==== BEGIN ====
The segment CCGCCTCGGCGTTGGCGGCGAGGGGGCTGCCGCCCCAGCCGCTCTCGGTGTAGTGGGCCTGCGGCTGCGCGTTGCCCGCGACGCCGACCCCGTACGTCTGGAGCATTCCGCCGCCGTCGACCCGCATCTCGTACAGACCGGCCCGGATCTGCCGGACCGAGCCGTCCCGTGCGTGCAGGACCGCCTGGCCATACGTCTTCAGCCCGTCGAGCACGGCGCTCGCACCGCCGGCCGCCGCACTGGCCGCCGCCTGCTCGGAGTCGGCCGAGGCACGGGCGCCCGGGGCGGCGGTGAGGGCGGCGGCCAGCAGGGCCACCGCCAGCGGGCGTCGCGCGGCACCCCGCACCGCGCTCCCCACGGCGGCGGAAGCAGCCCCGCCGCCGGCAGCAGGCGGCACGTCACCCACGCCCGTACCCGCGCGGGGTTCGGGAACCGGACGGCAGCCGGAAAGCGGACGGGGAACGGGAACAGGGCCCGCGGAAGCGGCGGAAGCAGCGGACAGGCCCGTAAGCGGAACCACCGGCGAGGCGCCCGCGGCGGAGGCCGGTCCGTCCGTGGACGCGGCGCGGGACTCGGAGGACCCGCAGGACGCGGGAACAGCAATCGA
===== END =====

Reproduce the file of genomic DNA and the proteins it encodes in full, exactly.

The segment CCGCCTCGGCGTTGGCGGCGAGGGGGCTGCCGCCCCAGCCGCTCTCGGTGTAGTGGGCCTGCGGCTGCGCGTTGCCCGCGACGCCGACCCCGTACGTCTGGAGCATTCCGCCGCCGTCGACCCGCATCTCGTACAGACCGGCCCGGATCTGCCGGACCGAGCCGTCCCGTGCGTGCAGGACCGCCTGGCCATACGTCTTCAGCCCGTCGAGCACGGCGCTCGCACCGCCGGCCGCCGCACTGGCCGCCGCCTGCTCGGAGTCGGCCGAGGCACGGGCGCCCGGGGCGGCGGTGAGGGCGGCGGCCAGCAGGGCCACCGCCAGCGGGCGTCGCGCGGCACCCCGCACCGCGCTCCCCACGGCGGCGGAAGCAGCCCCGCCGCCGGCAGCAGGCGGCACGTCACCCACGCCCGTACCCGCGCGGGGTTCGGGAACCGGACGGCAGCCGGAAAGCGGACGGGGAACGGGAACAGGGCCCGCGGAAGCGGCGGAAGCAGCGGACAGGCCCGTAAGCGGAACCACCGGCGAGGCGCCCGCGGCGGAGGCCGGTCCGTCCGTGGACGCGGCGCGGGACTCGGAGGACCCGCAGGACGCGGGAACAGCAATCGA